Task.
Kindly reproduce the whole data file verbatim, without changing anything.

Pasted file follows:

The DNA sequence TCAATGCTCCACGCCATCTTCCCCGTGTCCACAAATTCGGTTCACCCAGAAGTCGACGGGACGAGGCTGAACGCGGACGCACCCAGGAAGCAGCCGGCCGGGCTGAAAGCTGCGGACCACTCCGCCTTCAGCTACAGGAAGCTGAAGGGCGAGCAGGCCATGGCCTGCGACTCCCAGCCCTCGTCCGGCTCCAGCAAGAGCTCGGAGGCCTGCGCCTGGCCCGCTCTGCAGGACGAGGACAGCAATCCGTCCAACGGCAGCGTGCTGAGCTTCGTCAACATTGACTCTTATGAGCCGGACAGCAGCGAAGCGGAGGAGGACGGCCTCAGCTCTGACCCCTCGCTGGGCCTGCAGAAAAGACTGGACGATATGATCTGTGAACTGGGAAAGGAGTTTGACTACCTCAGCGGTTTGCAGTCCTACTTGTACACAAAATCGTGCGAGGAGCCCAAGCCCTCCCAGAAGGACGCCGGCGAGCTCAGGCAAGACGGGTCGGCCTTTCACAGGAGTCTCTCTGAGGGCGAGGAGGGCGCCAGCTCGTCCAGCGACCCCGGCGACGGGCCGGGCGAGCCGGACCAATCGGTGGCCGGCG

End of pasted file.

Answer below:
The DNA sequence TCAATGCTCCACGCCATCTTCCCCGTGTCCACAAATTCGGTTCACCCAGAAGTCGACGGGACGAGGCTGAACGCGGACGCACCCAGGAAGCAGCCGGCCGGGCTGAAAGCTGCGGACCACTCCGCCTTCAGCTACAGGAAGCTGAAGGGCGAGCAGGCCATGGCCTGCGACTCCCAGCCCTCGTCCGGCTCCAGCAAGAGCTCGGAGGCCTGCGCCTGGCCCGCTCTGCAGGACGAGGACAGCAATCCGTCCAACGGCAGCGTGCTGAGCTTCGTCAACATTGACTCTTATGAGCCGGACAGCAGCGAAGCGGAGGAGGACGGCCTCAGCTCTGACCCCTCGCTGGGCCTGCAGAAAAGACTGGACGATATGATCTGTGAACTGGGAAAGGAGTTTGACTACCTCAGCGGTTTGCAGTCCTACTTGTACACAAAATCGTGCGAGGAGCCCAAGCCCTCCCAGAAGGACGCCGGCGAGCTCAGGCAAGACGGGTCGGCCTTTCACAGGAGTCTCTCTGAGGGCGAGGAGGGCGCCAGCTCGTCCAGCGACCCCGGCGACGGGCCGGGCGAGCCGGACCAATCGGTGGCCGGCG